Three Reasons Why It’s Boom Time For NH Manufacturers

Amanda Loder / StateImpact New Hampshire

A new report says "high road" policies help grow manufacturing economies

Although tourism is something of a signature industry for New Hampshire, the largest sector of the state’s economy–by far–is advanced manufacturing.  So-called “SMHT” (Smart Manufacturing/High Technology).

Looking back on the exodus of shoe and textile factories, the slow death of the wood products industry, and the decline of high-tech in the 1990’s, you’d be forgiven for chalking-up the growth of SHMT to the miraculous.

But according to a new report released by the Brookings Institution on American manufacturing, there are three main reasons why New Hampshire’s seeing a renaissance in this sector.

  1. Geographic Clustering: According to Brookings researchers, the best-case scenario for a state’s manufacturing economy is to have a number of different factories, specializing in similar areas, close together.  These days, companies are less likely to make all, or even most, of the pieces in a single product.  Instead, they outsource to other companies, creating an intricate supply chain.  So if you have a bunch of factories making computer parts situated close together, other firms look at an area and say, “Hey, if we move there, we can save money on transportation and have access to a decent labor pool.”  Companies naturally like to do this.  And the notable thing about New Hampshire’s manufacturing sector is that there are some pretty clear specialties clustered in key parts of the state.  For example, the Seacoast and Upper Valley are particularly strong in high-tech manufacturing, while the Monadnock Region and Merrimack Valley are known for their advanced machining.  In other words, when it comes to clustering, success breeds success.
  2. The Boston Feeder: This is related to clustering.  The Brookings report notes that nearly 80 percent of manufacturing jobs are concentrated in metropolitan areas.  Why is this an advantage?  It’s all about proximity.  Recently, we posted a piece looking at urban vs. rural productivity in the US.  On average, highly-urbanized states are much more productive.  It doesn’t take as long to make deliveries, pick up supplies, or meet with potential customers.  Metros also tend to have a lot more in the way of high-tech infrastructure, like broadband access, which is helpful for companies.  From the manufacturers’ perspective, once you’ve clustered numerous, similar factories in the same city, that’s not just access to a specialized labor pool; it’s access to a large specialized labor pool.  And since urban economies tend to be highly diverse, they have easy access to other things they need: accountants, engineers, consultants, etc.  The Brookings researchers found that counties relatively close to urban areas also benefited from this clustering.  So thanks to Boston’s status as a high-tech mecca, the Merrimack Valley, Seacoast, Upper Valley and Monadnock Region disproportionately benefit.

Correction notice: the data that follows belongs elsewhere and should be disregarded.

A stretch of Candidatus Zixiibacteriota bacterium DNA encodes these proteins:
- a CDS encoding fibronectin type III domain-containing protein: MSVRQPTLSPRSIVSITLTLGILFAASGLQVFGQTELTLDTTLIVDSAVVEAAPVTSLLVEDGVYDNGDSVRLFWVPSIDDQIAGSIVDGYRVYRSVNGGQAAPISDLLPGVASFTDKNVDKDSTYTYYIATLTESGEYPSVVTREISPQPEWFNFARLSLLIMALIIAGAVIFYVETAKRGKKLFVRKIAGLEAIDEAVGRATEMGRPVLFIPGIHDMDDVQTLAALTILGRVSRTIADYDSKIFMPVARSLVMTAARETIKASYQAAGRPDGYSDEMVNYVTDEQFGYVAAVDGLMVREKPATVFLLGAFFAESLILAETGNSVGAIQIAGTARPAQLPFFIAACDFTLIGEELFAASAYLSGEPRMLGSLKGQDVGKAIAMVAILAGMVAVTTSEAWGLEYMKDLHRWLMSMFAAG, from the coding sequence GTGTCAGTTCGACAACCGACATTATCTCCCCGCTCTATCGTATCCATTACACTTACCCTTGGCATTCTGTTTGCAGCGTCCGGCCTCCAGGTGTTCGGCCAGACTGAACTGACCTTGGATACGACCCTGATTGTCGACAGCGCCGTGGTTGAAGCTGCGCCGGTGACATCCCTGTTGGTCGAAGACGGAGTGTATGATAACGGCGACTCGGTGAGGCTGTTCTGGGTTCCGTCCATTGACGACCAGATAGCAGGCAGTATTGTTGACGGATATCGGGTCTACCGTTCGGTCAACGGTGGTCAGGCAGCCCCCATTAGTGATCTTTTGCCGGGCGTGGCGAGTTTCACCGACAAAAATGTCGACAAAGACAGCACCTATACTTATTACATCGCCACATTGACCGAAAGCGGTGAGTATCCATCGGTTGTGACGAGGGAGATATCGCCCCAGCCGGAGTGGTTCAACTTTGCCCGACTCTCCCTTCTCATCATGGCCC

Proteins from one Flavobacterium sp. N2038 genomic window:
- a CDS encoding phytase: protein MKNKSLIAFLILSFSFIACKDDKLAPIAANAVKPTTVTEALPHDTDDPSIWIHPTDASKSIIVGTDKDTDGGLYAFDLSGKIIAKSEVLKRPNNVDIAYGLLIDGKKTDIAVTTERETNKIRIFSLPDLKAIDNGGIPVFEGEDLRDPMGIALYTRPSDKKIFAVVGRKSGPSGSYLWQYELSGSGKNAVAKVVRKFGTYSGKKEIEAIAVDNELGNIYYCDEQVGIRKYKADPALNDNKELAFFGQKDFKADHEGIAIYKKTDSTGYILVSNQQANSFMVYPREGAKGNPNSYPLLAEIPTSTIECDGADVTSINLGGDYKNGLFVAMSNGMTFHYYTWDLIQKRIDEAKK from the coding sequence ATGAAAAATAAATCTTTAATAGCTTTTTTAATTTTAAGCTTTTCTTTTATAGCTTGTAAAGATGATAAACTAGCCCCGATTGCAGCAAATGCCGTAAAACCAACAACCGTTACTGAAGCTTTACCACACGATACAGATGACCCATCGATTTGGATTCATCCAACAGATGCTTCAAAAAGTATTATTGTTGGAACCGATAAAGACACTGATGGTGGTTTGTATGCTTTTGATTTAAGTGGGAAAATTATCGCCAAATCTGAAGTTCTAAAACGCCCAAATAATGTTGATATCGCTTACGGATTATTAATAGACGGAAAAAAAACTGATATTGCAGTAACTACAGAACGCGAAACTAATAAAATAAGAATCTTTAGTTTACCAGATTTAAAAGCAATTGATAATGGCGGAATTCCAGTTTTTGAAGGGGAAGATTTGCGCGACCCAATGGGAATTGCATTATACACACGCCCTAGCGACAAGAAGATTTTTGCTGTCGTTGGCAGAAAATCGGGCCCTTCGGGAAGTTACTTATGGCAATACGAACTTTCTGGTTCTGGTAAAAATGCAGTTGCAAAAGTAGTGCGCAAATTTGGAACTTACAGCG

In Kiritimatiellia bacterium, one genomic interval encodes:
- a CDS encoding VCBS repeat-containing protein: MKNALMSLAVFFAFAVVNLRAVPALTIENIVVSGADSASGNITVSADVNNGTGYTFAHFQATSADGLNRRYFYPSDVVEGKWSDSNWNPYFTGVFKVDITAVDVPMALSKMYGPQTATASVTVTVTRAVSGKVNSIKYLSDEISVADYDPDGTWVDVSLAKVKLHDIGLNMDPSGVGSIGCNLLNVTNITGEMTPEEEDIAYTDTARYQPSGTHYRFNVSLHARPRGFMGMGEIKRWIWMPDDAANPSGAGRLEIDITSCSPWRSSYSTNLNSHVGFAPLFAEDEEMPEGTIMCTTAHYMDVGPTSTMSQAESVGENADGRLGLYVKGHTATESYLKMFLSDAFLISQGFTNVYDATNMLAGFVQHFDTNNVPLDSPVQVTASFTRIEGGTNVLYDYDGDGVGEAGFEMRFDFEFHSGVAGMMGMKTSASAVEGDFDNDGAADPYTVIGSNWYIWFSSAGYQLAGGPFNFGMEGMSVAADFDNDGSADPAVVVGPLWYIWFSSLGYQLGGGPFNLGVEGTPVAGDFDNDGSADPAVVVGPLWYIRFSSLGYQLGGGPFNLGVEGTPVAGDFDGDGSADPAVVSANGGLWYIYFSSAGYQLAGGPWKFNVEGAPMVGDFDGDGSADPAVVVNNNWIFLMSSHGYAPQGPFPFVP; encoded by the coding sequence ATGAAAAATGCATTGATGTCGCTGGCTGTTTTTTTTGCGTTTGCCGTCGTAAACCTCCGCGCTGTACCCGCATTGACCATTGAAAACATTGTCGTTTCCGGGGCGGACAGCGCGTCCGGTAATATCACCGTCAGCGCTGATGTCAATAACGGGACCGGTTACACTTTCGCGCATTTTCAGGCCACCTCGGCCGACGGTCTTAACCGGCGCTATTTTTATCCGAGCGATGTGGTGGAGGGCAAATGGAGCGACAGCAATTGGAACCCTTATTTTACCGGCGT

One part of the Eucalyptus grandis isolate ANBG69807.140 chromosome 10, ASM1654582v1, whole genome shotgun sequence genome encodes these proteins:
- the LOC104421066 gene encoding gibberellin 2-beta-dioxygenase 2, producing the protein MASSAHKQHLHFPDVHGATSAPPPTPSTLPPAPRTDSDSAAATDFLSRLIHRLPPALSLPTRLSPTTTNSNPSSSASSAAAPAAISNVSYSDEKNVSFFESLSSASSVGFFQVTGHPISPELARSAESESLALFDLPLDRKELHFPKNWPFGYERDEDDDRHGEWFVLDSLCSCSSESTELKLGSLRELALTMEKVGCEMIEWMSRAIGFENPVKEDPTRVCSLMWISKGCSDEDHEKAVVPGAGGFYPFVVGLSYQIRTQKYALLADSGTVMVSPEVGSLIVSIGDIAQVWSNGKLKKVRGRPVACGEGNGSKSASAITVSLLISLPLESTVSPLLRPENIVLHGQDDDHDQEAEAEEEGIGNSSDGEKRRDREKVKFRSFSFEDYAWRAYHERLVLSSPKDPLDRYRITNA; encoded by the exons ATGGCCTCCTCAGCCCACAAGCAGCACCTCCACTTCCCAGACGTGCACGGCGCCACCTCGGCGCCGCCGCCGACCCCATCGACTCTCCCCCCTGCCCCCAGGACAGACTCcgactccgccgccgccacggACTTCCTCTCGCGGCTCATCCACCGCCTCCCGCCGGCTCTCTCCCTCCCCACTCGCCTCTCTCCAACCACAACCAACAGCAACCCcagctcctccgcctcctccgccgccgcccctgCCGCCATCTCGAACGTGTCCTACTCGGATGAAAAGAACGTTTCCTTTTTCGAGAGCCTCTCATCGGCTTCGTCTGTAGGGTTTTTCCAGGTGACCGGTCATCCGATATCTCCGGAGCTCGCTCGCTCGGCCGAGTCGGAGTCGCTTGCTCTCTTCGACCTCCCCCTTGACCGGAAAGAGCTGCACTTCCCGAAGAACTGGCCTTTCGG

3. NH Took The “High Road”: According to Brookings, this is the most important thing states can do to help grow the manufacturing economy.  Making what researchers call “high road” decisions is when states encourage industry clusters by providing a skilled workforce and encouraging research and development and innovation. As the researchers explain, “Geographic benefits are not simply natural advantages but also advantages created by public policy…Geographic high-road policies build on the strengths that come when firms locate near each other.”  To understand what this means, it’s helpful to contrast the high road with what researchers term the “low road”:

“All too often [states] pursue policies that encourage firms to compete on the basis of low wages, using low-skilled workers and leaving innovation to chance.  Those policies include tax abatements and other locational subsidies, efforts to compete for geographically mobile businesses…by lowering wages, and policies that favor the location of manufacturers in low-density nonmetropolitan areas and outlying metropolitan counties.  Such policies promote a low-road manufacturing sector in which state and local governments”race to the bottom” to attract manufacturers and manufacturers have artificial incentives to move away from the locations where the social benefits of clustering are greatest.”

New Hampshire’s typically been wary of this “smokestack-chasing” approach.  While the Granite State does work to bring in firms from outside, the state doesn’t offer special tax incentives.  Rather, it aggressively markets the fact that there’s no broad-based sales, income, inventory or capital gains taxes, among others.  Efforts to create workforce training programs through the Community College System and bi-partisan Senate push to double tax credits for research and development also fall under this “high-road” model.

And so far, it’s paid off.

One exception, however, could be the House’s push for a Right-To-Work law, which Brookings puts into the “low-road” column:

“These geographic low-road policies are based on the assumption that the main thing that makes a location desirable is low wages for production workers, even though such wages typically account for far less than 20 percent of a manufacturers total costs.  Indiana’s recent enactment of a right-to-work law shows that some policymakers continue to find the low-road approach attractive.”


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